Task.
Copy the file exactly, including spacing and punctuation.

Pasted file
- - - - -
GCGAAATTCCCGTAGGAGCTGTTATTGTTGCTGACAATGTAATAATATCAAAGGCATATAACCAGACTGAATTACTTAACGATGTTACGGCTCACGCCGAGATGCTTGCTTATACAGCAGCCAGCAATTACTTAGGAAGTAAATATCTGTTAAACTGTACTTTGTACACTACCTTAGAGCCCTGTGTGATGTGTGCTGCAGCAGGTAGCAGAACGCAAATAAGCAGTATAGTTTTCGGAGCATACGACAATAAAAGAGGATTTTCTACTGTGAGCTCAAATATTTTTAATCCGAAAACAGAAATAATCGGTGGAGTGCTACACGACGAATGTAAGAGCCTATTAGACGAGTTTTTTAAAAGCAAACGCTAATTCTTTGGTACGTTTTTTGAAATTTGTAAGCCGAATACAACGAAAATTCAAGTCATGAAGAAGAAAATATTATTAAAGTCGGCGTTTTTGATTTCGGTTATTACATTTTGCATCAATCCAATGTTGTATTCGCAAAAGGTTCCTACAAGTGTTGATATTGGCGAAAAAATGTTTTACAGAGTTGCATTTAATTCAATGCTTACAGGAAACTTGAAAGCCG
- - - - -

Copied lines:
GCGAAATTCCCGTAGGAGCTGTTATTGTTGCTGACAATGTAATAATATCAAAGGCATATAACCAGACTGAATTACTTAACGATGTTACGGCTCACGCCGAGATGCTTGCTTATACAGCAGCCAGCAATTACTTAGGAAGTAAATATCTGTTAAACTGTACTTTGTACACTACCTTAGAGCCCTGTGTGATGTGTGCTGCAGCAGGTAGCAGAACGCAAATAAGCAGTATAGTTTTCGGAGCATACGACAATAAAAGAGGATTTTCTACTGTGAGCTCAAATATTTTTAATCCGAAAACAGAAATAATCGGTGGAGTGCTACACGACGAATGTAAGAGCCTATTAGACGAGTTTTTTAAAAGCAAACGCTAATTCTTTGGTACGTTTTTTGAAATTTGTAAGCCGAATACAACGAAAATTCAAGTCATGAAGAAGAAAATATTATTAAAGTCGGCGTTTTTGATTTCGGTTATTACATTTTGCATCAATCCAATGTTGTATTCGCAAAAGGTTCCTACAAGTGTTGATATTGGCGAAAAAATGTTTTACAGAGTTGCATTTAATTCAATGCTTACAGGAAACTTGAAAGCCG